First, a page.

The basis of many functional gastrointestinal disorders (FGIDs) is distension of the intestinal lumen. Such luminal distension may induce pain, sensation of bloating, abdominal distension, and motility disorders. Therapeutic approaches seek to reduce the lead to distension, particularly of the distal small and proximal large intestine. Food substances that can induce distention are those which are poorly absorbed in the proximal small intestine, osmotically active, and fermented by intestinal bacteria with hydrogen (as opposed to methane) production. The small molecule FODMAPs exhibit these characteristics.

Poor absorption of most FODMAP carbohydrates is common to everyone. Any FODMAPs that are not absorbed in the small intestine pass into the large intestine, where bacteria close them. The resulting production of gas in bloating and flatulence. Most patients do not have significant symptoms of IBS. Restriction of FODMAP intake in the latter group. Fructose malabsorption and lactose intolerance may produce IBS symptoms through the same mechanism, but with other FODMAPs, poor absorption is found only in a minority of people. Many who benefit from a low FODMAP diet need not restrict fructose gold lactose.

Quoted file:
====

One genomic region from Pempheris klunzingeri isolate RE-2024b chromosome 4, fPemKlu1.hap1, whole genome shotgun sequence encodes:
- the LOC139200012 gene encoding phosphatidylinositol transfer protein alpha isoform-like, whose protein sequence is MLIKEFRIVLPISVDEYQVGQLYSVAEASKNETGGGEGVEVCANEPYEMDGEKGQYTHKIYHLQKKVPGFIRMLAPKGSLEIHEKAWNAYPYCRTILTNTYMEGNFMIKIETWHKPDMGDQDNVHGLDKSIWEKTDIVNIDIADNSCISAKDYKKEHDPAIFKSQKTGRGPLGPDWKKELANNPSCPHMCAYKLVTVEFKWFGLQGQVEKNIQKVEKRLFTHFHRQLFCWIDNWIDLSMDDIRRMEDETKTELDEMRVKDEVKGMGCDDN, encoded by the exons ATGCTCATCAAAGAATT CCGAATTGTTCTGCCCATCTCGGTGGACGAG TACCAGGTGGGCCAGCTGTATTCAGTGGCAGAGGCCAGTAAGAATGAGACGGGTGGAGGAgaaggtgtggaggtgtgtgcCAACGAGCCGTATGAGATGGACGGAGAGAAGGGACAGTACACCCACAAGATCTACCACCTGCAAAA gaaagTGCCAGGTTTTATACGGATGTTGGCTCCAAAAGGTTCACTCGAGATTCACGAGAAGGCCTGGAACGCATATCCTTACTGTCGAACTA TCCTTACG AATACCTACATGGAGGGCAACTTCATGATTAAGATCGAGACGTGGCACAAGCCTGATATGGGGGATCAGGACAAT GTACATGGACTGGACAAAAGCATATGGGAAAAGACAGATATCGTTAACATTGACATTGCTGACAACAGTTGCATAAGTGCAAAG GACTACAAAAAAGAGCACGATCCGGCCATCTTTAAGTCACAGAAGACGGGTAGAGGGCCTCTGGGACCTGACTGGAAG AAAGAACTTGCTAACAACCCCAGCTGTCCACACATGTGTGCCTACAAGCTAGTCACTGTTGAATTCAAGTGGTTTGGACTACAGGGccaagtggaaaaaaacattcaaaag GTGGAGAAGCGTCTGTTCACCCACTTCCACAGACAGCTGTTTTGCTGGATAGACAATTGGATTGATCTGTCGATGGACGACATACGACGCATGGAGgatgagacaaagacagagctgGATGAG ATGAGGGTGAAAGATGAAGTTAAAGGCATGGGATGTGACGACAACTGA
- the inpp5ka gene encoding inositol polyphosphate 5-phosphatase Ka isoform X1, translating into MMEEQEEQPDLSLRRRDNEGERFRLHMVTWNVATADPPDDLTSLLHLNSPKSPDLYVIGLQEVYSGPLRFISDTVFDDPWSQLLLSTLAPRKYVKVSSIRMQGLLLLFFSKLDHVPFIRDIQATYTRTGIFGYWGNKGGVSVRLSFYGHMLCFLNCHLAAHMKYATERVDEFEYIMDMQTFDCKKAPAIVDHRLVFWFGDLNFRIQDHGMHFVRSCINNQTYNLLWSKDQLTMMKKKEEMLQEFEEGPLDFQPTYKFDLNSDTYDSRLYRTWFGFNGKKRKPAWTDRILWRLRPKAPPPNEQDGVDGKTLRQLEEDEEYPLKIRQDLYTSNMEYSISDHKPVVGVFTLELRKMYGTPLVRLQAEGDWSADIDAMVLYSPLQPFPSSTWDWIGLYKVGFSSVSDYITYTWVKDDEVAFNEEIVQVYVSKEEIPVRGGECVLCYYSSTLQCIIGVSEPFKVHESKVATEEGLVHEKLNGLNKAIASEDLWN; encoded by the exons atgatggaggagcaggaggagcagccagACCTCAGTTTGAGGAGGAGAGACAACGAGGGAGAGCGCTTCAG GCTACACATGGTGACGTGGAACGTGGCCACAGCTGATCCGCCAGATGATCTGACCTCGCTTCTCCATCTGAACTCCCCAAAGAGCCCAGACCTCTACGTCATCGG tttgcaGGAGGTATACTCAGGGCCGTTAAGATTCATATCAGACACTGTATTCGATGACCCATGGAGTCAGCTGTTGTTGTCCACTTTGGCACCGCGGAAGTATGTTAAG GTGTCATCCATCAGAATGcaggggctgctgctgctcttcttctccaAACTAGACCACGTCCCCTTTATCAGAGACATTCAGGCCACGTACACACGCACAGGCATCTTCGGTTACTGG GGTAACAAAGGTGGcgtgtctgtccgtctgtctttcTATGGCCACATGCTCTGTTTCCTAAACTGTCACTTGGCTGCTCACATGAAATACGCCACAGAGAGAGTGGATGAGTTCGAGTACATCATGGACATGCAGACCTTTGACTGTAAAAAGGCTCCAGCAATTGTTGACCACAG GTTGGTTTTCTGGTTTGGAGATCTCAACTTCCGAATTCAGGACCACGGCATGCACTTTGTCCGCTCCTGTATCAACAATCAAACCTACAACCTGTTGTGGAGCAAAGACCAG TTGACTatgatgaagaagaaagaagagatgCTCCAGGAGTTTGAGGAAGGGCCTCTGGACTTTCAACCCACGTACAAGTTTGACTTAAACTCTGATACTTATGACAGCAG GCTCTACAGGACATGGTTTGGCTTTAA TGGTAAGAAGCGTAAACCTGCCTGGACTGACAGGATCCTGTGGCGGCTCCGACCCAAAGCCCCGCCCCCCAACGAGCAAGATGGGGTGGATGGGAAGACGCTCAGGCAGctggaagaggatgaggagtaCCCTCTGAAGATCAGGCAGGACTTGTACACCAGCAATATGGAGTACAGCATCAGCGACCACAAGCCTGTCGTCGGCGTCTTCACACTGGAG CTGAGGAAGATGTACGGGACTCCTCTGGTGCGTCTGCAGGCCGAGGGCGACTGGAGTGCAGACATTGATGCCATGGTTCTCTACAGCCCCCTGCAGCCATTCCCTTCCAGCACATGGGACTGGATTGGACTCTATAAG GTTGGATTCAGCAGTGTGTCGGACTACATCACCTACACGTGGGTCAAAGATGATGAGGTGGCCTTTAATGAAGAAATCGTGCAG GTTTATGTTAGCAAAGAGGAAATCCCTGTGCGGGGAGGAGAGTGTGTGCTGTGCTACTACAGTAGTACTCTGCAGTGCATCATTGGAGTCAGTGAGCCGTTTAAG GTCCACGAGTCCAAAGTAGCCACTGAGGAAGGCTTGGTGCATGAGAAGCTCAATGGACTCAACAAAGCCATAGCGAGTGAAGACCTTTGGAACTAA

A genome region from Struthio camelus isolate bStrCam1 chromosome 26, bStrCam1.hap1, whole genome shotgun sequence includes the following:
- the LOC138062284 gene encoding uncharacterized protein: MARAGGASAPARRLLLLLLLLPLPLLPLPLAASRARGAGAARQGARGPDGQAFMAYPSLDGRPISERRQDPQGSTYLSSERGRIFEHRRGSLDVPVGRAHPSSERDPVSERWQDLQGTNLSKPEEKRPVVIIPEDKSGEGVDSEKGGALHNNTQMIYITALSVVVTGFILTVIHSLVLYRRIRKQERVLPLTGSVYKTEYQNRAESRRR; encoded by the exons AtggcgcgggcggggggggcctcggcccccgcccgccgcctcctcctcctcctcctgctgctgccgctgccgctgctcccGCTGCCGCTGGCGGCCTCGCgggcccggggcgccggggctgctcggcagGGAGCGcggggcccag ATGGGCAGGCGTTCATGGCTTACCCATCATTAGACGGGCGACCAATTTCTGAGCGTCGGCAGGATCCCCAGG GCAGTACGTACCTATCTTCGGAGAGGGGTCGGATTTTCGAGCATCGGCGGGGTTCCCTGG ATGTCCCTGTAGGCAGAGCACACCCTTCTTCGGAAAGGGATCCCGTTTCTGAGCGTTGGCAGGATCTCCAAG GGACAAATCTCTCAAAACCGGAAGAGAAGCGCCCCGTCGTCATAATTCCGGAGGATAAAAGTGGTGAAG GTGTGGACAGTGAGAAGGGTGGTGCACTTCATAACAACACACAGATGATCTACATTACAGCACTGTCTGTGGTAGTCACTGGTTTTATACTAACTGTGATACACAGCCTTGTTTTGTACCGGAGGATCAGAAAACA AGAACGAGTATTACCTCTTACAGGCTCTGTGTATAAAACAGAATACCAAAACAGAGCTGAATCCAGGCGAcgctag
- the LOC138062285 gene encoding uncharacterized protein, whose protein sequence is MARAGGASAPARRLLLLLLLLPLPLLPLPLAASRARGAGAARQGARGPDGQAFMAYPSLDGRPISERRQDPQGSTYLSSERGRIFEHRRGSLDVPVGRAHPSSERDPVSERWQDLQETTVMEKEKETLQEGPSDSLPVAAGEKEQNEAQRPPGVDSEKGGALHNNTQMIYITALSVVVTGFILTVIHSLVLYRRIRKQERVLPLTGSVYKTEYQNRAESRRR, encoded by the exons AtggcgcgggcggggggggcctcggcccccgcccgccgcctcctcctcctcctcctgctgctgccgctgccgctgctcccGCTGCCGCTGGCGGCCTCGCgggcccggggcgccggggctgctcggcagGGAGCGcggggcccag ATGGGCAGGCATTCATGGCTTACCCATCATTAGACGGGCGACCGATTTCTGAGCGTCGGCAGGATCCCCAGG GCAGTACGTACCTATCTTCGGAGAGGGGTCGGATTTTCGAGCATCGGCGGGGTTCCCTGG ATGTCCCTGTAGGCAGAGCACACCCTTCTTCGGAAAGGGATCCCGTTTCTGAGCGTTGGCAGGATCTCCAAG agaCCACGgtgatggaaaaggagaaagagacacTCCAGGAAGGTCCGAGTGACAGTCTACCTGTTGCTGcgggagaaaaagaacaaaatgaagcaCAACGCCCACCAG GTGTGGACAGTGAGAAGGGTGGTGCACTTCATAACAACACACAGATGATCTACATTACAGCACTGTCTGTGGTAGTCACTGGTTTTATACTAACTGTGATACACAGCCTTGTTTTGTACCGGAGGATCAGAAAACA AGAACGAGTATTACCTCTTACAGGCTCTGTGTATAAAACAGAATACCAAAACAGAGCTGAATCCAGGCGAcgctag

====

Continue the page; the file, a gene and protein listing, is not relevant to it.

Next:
The significance of sources of FODMAPs varies across dietary groups as geography, ethnicity, and other factors. Commonly used FODMAPs included the following:

Sources of fructans include wheat, rye, barley, onion, garlic, Jerusalem artichoke globe, beetroot, dandelion leaves, the white part of the leeks, the white part of spring onion, brussels sprouts, savoy cabbage and prebiotics such as fructooligosaccharides (FOS), oligofructose and inulin. Asparagus, fennel, red cabbage and radicchio may contain moderate amounts.

Pulses and beans are the main dietary sources (though green beans, canned lentils, sprouted mung beans, tofu (not silken), and tempeh contain comparatively low amounts). Supplements of the alpha-galactosidase enzyme supplement may cause symptoms (if brands containing other FODMAPs are avoided).